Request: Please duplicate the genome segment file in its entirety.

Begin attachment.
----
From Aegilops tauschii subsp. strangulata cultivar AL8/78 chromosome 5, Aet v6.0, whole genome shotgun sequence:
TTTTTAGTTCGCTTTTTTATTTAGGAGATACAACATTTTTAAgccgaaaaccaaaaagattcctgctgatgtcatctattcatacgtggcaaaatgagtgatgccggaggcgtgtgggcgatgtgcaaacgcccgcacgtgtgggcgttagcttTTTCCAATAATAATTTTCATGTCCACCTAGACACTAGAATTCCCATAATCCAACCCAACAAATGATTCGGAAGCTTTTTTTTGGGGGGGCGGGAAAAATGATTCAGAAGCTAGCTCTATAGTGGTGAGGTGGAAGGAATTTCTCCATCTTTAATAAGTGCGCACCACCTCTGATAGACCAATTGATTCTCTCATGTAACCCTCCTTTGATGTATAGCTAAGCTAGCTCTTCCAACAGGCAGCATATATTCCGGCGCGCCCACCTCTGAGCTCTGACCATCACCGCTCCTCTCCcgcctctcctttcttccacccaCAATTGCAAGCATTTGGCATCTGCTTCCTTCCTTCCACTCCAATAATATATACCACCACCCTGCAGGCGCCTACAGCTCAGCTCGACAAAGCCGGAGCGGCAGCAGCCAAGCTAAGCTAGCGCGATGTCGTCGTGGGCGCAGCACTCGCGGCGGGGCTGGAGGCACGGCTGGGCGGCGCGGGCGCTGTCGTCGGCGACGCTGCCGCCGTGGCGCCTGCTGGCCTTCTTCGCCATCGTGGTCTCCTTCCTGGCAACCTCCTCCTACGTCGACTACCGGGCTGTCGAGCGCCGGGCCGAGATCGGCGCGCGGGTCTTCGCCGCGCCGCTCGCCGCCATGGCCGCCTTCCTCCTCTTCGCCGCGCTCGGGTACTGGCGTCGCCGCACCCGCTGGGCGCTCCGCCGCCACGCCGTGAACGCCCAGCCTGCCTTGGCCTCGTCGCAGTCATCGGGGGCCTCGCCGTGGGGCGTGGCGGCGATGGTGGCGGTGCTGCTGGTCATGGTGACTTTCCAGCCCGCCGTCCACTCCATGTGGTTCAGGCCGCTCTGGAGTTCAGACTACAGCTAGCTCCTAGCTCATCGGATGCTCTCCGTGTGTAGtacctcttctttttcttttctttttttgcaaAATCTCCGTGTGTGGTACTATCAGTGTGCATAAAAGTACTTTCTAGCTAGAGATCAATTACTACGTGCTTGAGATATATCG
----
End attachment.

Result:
From Aegilops tauschii subsp. strangulata cultivar AL8/78 chromosome 5, Aet v6.0, whole genome shotgun sequence:
TTTTTAGTTCGCTTTTTTATTTAGGAGATACAACATTTTTAAgccgaaaaccaaaaagattcctgctgatgtcatctattcatacgtggcaaaatgagtgatgccggaggcgtgtgggcgatgtgcaaacgcccgcacgtgtgggcgttagcttTTTCCAATAATAATTTTCATGTCCACCTAGACACTAGAATTCCCATAATCCAACCCAACAAATGATTCGGAAGCTTTTTTTTGGGGGGGCGGGAAAAATGATTCAGAAGCTAGCTCTATAGTGGTGAGGTGGAAGGAATTTCTCCATCTTTAATAAGTGCGCACCACCTCTGATAGACCAATTGATTCTCTCATGTAACCCTCCTTTGATGTATAGCTAAGCTAGCTCTTCCAACAGGCAGCATATATTCCGGCGCGCCCACCTCTGAGCTCTGACCATCACCGCTCCTCTCCcgcctctcctttcttccacccaCAATTGCAAGCATTTGGCATCTGCTTCCTTCCTTCCACTCCAATAATATATACCACCACCCTGCAGGCGCCTACAGCTCAGCTCGACAAAGCCGGAGCGGCAGCAGCCAAGCTAAGCTAGCGCGATGTCGTCGTGGGCGCAGCACTCGCGGCGGGGCTGGAGGCACGGCTGGGCGGCGCGGGCGCTGTCGTCGGCGACGCTGCCGCCGTGGCGCCTGCTGGCCTTCTTCGCCATCGTGGTCTCCTTCCTGGCAACCTCCTCCTACGTCGACTACCGGGCTGTCGAGCGCCGGGCCGAGATCGGCGCGCGGGTCTTCGCCGCGCCGCTCGCCGCCATGGCCGCCTTCCTCCTCTTCGCCGCGCTCGGGTACTGGCGTCGCCGCACCCGCTGGGCGCTCCGCCGCCACGCCGTGAACGCCCAGCCTGCCTTGGCCTCGTCGCAGTCATCGGGGGCCTCGCCGTGGGGCGTGGCGGCGATGGTGGCGGTGCTGCTGGTCATGGTGACTTTCCAGCCCGCCGTCCACTCCATGTGGTTCAGGCCGCTCTGGAGTTCAGACTACAGCTAGCTCCTAGCTCATCGGATGCTCTCCGTGTGTAGtacctcttctttttcttttctttttttgcaaAATCTCCGTGTGTGGTACTATCAGTGTGCATAAAAGTACTTTCTAGCTAGAGATCAATTACTACGTGCTTGAGATATATCG